As evidence against the killer cop, prosecutors cited Pardo's diary, which included written entries about the murders along with news clippings and photographs of several bloody corpses. Nazi memorabilia recovered from Pardo's home, together with the prisoner's own statements, revealed that he was also an ardent admirer of Adolf Hitier, believing that jews and blacks were inferior species deserving of extermination. 
Legal maneuvers delayed Pardo's trial for two years, but prosecutor David Waksman stood by the state's original theory of an ex-cop gone bad, addicted to cocaine and easy money, killing coke dealers to rip off their stashes, eliminating any witnesses who crossed his path. Pardo denied it, painting himself as a one-man vigilante squad committed to eliminating "parasites" and "leeches" from law-abiding society. His court appointed lawyer, Ronald Guralnlck, was committed to a different tack, presenting an insanity defense. "The man is crazy," Guralnick told reporters. "All you have to do is listen to him to know he's totally out of his mind."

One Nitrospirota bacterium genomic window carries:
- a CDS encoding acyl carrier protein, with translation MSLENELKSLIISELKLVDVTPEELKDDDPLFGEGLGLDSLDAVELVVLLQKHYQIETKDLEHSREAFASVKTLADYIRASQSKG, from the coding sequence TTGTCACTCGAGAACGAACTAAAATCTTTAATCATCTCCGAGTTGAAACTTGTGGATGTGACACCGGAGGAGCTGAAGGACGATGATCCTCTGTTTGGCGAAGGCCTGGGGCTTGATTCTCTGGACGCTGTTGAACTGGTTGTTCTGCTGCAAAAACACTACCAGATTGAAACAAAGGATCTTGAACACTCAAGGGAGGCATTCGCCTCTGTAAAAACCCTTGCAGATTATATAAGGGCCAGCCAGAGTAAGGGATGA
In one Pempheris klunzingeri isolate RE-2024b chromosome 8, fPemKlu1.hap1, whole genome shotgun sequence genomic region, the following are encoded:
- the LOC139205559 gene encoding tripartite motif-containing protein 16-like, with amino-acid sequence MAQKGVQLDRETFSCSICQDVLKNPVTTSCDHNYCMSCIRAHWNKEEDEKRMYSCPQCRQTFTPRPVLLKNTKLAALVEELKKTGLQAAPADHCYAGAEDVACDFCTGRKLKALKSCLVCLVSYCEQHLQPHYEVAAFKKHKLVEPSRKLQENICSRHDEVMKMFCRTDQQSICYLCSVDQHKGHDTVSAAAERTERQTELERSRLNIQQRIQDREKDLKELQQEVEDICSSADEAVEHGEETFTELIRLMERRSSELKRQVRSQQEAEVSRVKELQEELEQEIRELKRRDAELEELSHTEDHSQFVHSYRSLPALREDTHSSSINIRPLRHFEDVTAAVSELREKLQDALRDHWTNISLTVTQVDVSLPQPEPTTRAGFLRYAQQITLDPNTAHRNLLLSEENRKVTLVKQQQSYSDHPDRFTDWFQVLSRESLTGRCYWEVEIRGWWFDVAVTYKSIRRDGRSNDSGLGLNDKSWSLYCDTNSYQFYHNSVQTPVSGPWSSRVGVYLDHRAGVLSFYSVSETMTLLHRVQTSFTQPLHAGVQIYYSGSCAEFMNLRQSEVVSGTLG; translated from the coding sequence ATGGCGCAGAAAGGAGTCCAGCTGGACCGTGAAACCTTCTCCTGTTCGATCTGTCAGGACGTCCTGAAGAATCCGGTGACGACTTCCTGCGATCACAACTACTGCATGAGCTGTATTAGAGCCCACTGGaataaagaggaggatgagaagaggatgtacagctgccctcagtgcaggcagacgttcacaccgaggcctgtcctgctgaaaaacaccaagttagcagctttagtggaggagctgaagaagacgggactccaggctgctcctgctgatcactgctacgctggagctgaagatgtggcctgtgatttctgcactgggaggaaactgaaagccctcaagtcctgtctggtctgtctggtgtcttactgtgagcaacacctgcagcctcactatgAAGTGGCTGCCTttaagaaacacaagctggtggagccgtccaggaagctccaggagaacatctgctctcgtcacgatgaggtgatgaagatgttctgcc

And, indeed, Pardo seemed intent on proving that point when he took the witness stand in his own defense on April 13, 1988. Testifying against Guralnick's advice, Manny didn't bother to deny the killings; rather, he regretted that his final body count had been so low. "Instead of nine," he told the court, "I wish I could have been up here for ninety-nine." Furthermore, he declared, "l enjoyed what I was doing. I enioyed shooting them. They're parasites and they're leeches, and they have no right to be alive. Somebody had to kill these people." He shot his victims multiple times after death, Manny said, to further "punish" them for their crimes, and he had taken Polaroid snapshots of the corpses, afterward burning some in an alabaster ashtray. "I sent their souls to the eternal fires of damnation of hell," he testified, "for the misery they caused."